[ALAC] Red Cross and IOC Protection under the new gTLD process

Alan Greenberg alan.greenberg at mcgill.ca
Sat Feb 25 05:20:45 UTC 2012

At 24/02/2012 10:38 PM, Evan Leibovitch wrote:
>On 24 February 2012 17:17, Alan Greenberg 
><<mailto:alan.greenberg at mcgill.ca>alan.greenberg at mcgill.ca> wrote:
>At 24/02/2012 04:56 PM, Evan Leibovitch wrote:
>On a personal basis, I had the choice of whether to join the DT and 
>work to make the end-result as palatable as I could, or to simply 
>ignore it (or boycott is as you phrase it). I chose the former, but 
>that was a personal decision and not one on behalf of ALAC or 
>At-Large. If I had been given a directive from ALAC not to 
>participate, that might have altered the situation. But there were 
>many months during which this could have happened, and it did not. I 
>look forward to seeing what collective action ALAC takes on this now.
>On the contrary, I applaud your initiative and participation.
>My suggestion of a "boycott" is to not endorse the results of this 
>action, but to do so properly requires informed action, and your 
>involvement has offered that information.
>It's also my understanding that one of the options offered to the 
>drafting team was to insist on no exceptions, but that was rejected 
>because the decision had already been made (opaquely and without 
>consulting stakeholders) to "do *something".

There is no doubt that we certainly could have said that the 
exception should be removed from the AG, but there was a perception 
(which I certainly shared)that this would be a futile gesture and our 
time was better spent trying to ensure that what we ended up with was 
reasonable and equitable. I, for one felt that it was important to 
try to set expectations for other applicants to understand what the 
process would be for their applications if there was a perceived 
overlap with the protected marks (ie the oft-quoted example Olympus 
Cameras). As stated in the AG that application might sail through, or 
might end up in a costly and time-consuming objection process. With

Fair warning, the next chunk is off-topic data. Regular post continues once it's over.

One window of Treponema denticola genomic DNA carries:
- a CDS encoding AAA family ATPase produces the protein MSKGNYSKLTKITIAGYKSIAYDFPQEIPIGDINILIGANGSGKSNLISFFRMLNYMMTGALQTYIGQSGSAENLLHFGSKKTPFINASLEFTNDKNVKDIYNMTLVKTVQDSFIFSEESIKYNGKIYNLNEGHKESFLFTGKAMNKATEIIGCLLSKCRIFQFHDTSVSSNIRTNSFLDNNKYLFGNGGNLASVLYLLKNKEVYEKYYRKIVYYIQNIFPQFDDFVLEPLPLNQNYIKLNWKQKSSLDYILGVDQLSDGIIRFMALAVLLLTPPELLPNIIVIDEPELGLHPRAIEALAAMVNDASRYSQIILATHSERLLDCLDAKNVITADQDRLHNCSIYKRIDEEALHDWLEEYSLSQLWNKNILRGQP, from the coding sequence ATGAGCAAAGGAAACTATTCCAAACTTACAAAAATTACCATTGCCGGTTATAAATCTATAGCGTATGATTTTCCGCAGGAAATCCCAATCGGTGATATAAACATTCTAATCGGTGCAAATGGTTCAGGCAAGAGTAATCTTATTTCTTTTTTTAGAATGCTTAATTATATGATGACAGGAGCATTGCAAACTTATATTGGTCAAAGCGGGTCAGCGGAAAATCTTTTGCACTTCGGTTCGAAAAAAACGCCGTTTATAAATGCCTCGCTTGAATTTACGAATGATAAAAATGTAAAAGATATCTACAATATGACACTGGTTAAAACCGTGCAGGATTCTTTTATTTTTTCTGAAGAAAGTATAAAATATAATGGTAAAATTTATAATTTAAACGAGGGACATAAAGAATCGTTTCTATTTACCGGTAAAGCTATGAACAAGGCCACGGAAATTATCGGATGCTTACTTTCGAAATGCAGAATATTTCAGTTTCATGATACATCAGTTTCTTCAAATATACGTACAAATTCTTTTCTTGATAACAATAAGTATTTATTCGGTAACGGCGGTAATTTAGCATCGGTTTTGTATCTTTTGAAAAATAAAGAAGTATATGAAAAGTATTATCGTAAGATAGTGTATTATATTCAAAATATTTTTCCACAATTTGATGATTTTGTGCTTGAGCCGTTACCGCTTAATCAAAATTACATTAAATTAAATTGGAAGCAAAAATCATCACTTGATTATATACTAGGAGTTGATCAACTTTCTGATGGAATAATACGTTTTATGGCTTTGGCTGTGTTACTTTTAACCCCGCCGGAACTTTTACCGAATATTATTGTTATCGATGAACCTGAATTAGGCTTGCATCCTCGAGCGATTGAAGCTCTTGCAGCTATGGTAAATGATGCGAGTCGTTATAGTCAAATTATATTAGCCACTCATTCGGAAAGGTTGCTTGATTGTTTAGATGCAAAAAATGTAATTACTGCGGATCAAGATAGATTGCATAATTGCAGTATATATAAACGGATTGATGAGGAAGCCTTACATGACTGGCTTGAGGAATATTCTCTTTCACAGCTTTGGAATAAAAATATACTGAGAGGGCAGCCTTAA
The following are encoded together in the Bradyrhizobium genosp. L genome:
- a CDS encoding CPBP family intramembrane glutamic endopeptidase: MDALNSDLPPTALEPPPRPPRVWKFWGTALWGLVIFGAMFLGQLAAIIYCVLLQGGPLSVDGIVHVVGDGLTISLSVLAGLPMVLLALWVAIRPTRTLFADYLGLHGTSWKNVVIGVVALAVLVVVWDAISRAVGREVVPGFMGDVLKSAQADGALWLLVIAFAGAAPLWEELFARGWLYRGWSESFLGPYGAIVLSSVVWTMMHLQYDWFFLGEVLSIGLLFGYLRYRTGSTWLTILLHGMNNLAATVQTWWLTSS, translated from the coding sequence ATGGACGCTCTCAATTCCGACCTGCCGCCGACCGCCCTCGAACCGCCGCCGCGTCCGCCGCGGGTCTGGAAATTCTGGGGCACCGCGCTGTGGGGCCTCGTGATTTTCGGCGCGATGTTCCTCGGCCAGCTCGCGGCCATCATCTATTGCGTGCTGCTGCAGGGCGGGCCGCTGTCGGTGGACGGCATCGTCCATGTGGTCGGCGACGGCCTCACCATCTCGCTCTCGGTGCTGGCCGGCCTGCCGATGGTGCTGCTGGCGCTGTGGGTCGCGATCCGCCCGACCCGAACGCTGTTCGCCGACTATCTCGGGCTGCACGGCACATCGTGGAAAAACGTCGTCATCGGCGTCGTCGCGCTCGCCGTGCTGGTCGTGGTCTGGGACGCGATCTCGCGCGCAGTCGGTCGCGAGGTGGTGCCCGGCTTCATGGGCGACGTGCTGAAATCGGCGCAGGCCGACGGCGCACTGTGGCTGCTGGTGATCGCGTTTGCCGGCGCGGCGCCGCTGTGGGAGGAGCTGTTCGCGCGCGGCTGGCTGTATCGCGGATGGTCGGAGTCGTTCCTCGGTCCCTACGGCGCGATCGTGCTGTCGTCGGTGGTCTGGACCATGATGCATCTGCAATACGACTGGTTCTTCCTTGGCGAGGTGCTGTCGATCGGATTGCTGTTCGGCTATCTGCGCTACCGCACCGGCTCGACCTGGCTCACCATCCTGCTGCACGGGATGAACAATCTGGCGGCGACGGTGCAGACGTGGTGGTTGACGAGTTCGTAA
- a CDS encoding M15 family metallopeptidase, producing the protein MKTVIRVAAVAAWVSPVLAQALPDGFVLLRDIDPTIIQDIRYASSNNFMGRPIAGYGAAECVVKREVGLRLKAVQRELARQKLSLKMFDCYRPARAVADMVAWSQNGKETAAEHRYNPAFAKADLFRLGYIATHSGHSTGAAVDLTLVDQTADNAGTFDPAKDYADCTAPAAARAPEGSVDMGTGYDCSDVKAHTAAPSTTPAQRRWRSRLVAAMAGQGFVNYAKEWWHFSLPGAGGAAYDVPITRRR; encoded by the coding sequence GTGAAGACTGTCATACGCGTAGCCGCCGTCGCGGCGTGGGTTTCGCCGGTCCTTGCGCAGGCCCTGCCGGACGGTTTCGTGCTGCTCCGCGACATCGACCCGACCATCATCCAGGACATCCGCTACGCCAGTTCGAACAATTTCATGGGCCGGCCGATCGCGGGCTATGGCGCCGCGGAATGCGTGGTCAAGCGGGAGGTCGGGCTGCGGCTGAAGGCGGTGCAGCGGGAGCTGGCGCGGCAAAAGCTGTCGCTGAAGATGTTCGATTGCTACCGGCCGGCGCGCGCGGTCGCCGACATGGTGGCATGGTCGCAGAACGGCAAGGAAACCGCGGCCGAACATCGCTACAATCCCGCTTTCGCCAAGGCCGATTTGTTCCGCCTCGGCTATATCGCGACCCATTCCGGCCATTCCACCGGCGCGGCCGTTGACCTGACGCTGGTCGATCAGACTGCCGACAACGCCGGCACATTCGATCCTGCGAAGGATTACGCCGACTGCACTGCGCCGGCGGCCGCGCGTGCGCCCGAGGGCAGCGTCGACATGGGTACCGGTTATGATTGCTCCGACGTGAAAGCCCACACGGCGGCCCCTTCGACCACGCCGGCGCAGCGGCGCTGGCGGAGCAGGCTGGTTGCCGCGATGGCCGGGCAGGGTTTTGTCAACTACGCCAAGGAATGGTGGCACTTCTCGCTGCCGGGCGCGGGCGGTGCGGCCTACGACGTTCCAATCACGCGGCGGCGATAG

the proposal, it is still far from clear, but if there is a problem, 
it is likely to show up much earlier in the process and in the worst 
case, will likely result in a full refund if the application is not allowed.

>- However, the GAC is one component of the MSM, albeit (to 
>paraphrase George Orwell), a part that is perhaps more equal than other parts.
>In order for the MSM to work there still needs to be consultation 
>(before decisions are made) with other stakeholders.
>If the GAC is to always get its way without the ability to challenge 
>what it wants, why bother with ICANN anyway?

Sadly, some of those same governments are already saying why bother 
with ICANN. I guess my only reply is to get the MSM working so that 
GAC input is truly factored in early.

>- To not factor in such GAC advice, even if delivered at the last 
>moment, is to pretend that the processes and decisions that preceded 
>it are infallible and by definition cannot be changed.
>"Factor in" is not the same thing as "the decision's already been 
>made by them, opposition is fultile"
>As you well know, I would be the last one here to claim that the 
>processes and decisions are infallable. But they have far more 
>evidence of deliberation and transparency than the current 
>overriding process cooked up by the Board and GAC, which is indeed 
>being presented to the GNSO (and even more indirectly, ALAC) as 
>something that "by definition cannot be changed".

In this case, and at  the top level, I think that opposition was 
futile. Perhaps we have learned a bit from the process so it will not 
be repeated, at least not in exactly the same way. It is quite 
unclear (in my mind) whether what is a reserved name is truly a GNSO 
policy issue or not. My understanding is that the list has changed a 
number of times and with no GNSO policy involvement. If that is 
correct (and I don't really know if it is), then it was a Board 
prerogative to make the change. Since we are doing the present work 
in a DT and it will then go to Counsel, and not via a PDP, 
that  tends to say the interpretation is correct.

In any case, no doubt the next problem area will have a different set 
of parameters and we will have to learn anew...

>I find the last conclusion to be a "stick your head in the sand" 
>position that ignores that the world changes and we must always be 
>in a position to reconsider past decisions when alerted to problems with them.
>Reconsider? Sure. There are plenty of things about ICANN -- and 
>specifically the gTLD program -- that I consider badly flawed and 
>would love to have reconsidered.
>And any process of reconsideration cannot be as opaque as the one 
>inflicted on the GNSO.
>But, as you say, some stakeholders are more equal than others, and 
>ALAC is the least equal of all. Just don't expect us to legitimize it.

Not a thing I would presume!  ;-)

>That being said, hopefully this round of last-minute GAC input has 
>been troubling to all parties, including (I think) the GAC, and 
>perhaps we are on a path to doing things in a more rational way in the future.
>"But, nonetheless, regardless of how troubling THIS is, let's ram it 
>through anyway.....?"
>Obviously they can't be THAT visibly troubled...
>But we can be.


And with that I will remind myself that this is just ICANN, shut down 
my computer and resume my real life.


>- Evan

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